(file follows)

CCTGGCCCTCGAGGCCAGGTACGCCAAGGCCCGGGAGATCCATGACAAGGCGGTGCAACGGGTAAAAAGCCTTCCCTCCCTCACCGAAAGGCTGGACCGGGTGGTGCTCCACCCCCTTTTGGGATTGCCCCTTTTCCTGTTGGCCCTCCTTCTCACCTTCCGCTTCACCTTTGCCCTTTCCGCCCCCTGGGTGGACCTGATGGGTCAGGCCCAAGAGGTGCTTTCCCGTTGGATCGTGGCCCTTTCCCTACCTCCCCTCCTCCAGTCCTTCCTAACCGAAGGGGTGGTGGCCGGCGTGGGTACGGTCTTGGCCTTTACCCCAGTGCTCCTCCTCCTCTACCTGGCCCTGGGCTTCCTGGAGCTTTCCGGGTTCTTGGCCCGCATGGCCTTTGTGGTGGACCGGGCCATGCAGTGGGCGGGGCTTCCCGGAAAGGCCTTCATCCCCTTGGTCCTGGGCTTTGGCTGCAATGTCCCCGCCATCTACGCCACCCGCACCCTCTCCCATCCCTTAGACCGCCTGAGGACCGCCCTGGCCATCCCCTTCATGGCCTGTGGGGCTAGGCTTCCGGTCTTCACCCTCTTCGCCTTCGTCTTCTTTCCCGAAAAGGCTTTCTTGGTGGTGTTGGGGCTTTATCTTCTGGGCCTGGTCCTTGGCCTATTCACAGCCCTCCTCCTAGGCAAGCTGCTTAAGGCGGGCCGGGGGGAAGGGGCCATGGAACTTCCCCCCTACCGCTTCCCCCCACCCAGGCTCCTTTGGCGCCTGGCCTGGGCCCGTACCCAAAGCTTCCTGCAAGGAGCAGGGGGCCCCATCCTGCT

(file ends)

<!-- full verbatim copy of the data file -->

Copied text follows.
CCTGGCCCTCGAGGCCAGGTACGCCAAGGCCCGGGAGATCCATGACAAGGCGGTGCAACGGGTAAAAAGCCTTCCCTCCCTCACCGAAAGGCTGGACCGGGTGGTGCTCCACCCCCTTTTGGGATTGCCCCTTTTCCTGTTGGCCCTCCTTCTCACCTTCCGCTTCACCTTTGCCCTTTCCGCCCCCTGGGTGGACCTGATGGGTCAGGCCCAAGAGGTGCTTTCCCGTTGGATCGTGGCCCTTTCCCTACCTCCCCTCCTCCAGTCCTTCCTAACCGAAGGGGTGGTGGCCGGCGTGGGTACGGTCTTGGCCTTTACCCCAGTGCTCCTCCTCCTCTACCTGGCCCTGGGCTTCCTGGAGCTTTCCGGGTTCTTGGCCCGCATGGCCTTTGTGGTGGACCGGGCCATGCAGTGGGCGGGGCTTCCCGGAAAGGCCTTCATCCCCTTGGTCCTGGGCTTTGGCTGCAATGTCCCCGCCATCTACGCCACCCGCACCCTCTCCCATCCCTTAGACCGCCTGAGGACCGCCCTGGCCATCCCCTTCATGGCCTGTGGGGCTAGGCTTCCGGTCTTCACCCTCTTCGCCTTCGTCTTCTTTCCCGAAAAGGCTTTCTTGGTGGTGTTGGGGCTTTATCTTCTGGGCCTGGTCCTTGGCCTATTCACAGCCCTCCTCCTAGGCAAGCTGCTTAAGGCGGGCCGGGGGGAAGGGGCCATGGAACTTCCCCCCTACCGCTTCCCCCCACCCAGGCTCCTTTGGCGCCTGGCCTGGGCCCGTACCCAAAGCTTCCTGCAAGGAGCAGGGGGCCCCATCCTGCT